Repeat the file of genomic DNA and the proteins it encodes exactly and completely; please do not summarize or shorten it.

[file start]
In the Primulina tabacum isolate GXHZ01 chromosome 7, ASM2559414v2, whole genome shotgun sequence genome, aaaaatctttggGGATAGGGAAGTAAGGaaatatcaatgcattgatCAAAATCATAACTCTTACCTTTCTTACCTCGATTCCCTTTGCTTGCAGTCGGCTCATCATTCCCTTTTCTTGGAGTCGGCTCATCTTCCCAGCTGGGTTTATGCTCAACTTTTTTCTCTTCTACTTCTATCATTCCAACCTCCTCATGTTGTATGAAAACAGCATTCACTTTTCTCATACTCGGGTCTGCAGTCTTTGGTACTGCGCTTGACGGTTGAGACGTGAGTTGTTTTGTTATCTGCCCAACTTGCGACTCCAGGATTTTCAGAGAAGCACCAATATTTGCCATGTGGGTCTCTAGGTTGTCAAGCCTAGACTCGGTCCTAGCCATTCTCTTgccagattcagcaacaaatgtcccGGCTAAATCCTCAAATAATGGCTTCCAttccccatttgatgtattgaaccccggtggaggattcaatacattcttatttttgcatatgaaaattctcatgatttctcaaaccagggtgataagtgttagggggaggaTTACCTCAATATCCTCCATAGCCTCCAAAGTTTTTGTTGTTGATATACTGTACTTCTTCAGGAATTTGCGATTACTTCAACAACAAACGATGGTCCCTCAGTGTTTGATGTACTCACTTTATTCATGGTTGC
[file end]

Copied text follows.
In the Primulina tabacum isolate GXHZ01 chromosome 7, ASM2559414v2, whole genome shotgun sequence genome, aaaaatctttggGGATAGGGAAGTAAGGaaatatcaatgcattgatCAAAATCATAACTCTTACCTTTCTTACCTCGATTCCCTTTGCTTGCAGTCGGCTCATCATTCCCTTTTCTTGGAGTCGGCTCATCTTCCCAGCTGGGTTTATGCTCAACTTTTTTCTCTTCTACTTCTATCATTCCAACCTCCTCATGTTGTATGAAAACAGCATTCACTTTTCTCATACTCGGGTCTGCAGTCTTTGGTACTGCGCTTGACGGTTGAGACGTGAGTTGTTTTGTTATCTGCCCAACTTGCGACTCCAGGATTTTCAGAGAAGCACCAATATTTGCCATGTGGGTCTCTAGGTTGTCAAGCCTAGACTCGGTCCTAGCCATTCTCTTgccagattcagcaacaaatgtcccGGCTAAATCCTCAAATAATGGCTTCCAttccccatttgatgtattgaaccccggtggaggattcaatacattcttatttttgcatatgaaaattctcatgatttctcaaaccagggtgataagtgttagggggaggaTTACCTCAATATCCTCCATAGCCTCCAAAGTTTTTGTTGTTGATATACTGTACTTCTTCAGGAATTTGCGATTACTTCAACAACAAACGATGGTCCCTCAGTGTTTGATGTACTCACTTTATTCATGGTTGC